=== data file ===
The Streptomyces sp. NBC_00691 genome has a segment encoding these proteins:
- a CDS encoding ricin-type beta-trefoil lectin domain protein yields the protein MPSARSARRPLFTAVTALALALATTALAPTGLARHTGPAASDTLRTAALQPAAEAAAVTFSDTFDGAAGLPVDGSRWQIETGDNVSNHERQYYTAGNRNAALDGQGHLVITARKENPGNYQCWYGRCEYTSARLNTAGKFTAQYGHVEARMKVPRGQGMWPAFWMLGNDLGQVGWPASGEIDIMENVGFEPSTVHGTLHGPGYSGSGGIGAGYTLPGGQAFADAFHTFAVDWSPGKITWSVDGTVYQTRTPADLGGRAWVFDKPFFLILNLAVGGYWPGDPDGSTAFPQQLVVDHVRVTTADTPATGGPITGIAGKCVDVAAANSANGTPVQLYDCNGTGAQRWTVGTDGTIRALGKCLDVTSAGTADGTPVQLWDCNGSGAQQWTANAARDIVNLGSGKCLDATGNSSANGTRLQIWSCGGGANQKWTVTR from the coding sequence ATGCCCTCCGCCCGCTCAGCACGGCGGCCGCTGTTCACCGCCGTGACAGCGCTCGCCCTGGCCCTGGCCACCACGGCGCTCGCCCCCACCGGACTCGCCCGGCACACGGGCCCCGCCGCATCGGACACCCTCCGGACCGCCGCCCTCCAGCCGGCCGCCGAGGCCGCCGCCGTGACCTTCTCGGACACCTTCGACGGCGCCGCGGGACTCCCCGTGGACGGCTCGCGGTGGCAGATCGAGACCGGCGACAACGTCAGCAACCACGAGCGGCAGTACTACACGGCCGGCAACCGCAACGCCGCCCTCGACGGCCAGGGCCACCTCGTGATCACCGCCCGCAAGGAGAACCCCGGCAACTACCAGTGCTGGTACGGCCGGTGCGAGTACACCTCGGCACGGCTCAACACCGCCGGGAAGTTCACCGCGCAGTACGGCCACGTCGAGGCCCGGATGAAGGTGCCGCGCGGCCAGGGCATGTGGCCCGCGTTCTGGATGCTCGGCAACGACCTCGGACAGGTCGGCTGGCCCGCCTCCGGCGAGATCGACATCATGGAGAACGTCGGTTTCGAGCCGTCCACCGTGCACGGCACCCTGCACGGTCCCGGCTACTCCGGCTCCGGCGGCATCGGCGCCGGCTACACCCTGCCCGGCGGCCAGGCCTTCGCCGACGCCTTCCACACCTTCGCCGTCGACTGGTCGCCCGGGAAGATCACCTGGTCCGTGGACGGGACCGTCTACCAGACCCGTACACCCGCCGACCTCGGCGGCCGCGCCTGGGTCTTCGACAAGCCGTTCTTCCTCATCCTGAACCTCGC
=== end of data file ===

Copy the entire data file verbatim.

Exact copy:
The Streptomyces sp. NBC_00691 genome has a segment encoding these proteins:
- a CDS encoding ricin-type beta-trefoil lectin domain protein yields the protein MPSARSARRPLFTAVTALALALATTALAPTGLARHTGPAASDTLRTAALQPAAEAAAVTFSDTFDGAAGLPVDGSRWQIETGDNVSNHERQYYTAGNRNAALDGQGHLVITARKENPGNYQCWYGRCEYTSARLNTAGKFTAQYGHVEARMKVPRGQGMWPAFWMLGNDLGQVGWPASGEIDIMENVGFEPSTVHGTLHGPGYSGSGGIGAGYTLPGGQAFADAFHTFAVDWSPGKITWSVDGTVYQTRTPADLGGRAWVFDKPFFLILNLAVGGYWPGDPDGSTAFPQQLVVDHVRVTTADTPATGGPITGIAGKCVDVAAANSANGTPVQLYDCNGTGAQRWTVGTDGTIRALGKCLDVTSAGTADGTPVQLWDCNGSGAQQWTANAARDIVNLGSGKCLDATGNSSANGTRLQIWSCGGGANQKWTVTR from the coding sequence ATGCCCTCCGCCCGCTCAGCACGGCGGCCGCTGTTCACCGCCGTGACAGCGCTCGCCCTGGCCCTGGCCACCACGGCGCTCGCCCCCACCGGACTCGCCCGGCACACGGGCCCCGCCGCATCGGACACCCTCCGGACCGCCGCCCTCCAGCCGGCCGCCGAGGCCGCCGCCGTGACCTTCTCGGACACCTTCGACGGCGCCGCGGGACTCCCCGTGGACGGCTCGCGGTGGCAGATCGAGACCGGCGACAACGTCAGCAACCACGAGCGGCAGTACTACACGGCCGGCAACCGCAACGCCGCCCTCGACGGCCAGGGCCACCTCGTGATCACCGCCCGCAAGGAGAACCCCGGCAACTACCAGTGCTGGTACGGCCGGTGCGAGTACACCTCGGCACGGCTCAACACCGCCGGGAAGTTCACCGCGCAGTACGGCCACGTCGAGGCCCGGATGAAGGTGCCGCGCGGCCAGGGCATGTGGCCCGCGTTCTGGATGCTCGGCAACGACCTCGGACAGGTCGGCTGGCCCGCCTCCGGCGAGATCGACATCATGGAGAACGTCGGTTTCGAGCCGTCCACCGTGCACGGCACCCTGCACGGTCCCGGCTACTCCGGCTCCGGCGGCATCGGCGCCGGCTACACCCTGCCCGGCGGCCAGGCCTTCGCCGACGCCTTCCACACCTTCGCCGTCGACTGGTCGCCCGGGAAGATCACCTGGTCCGTGGACGGGACCGTCTACCAGACCCGTACACCCGCCGACCTCGGCGGCCGCGCCTGGGTCTTCGACAAGCCGTTCTTCCTCATCCTGAACCTCGC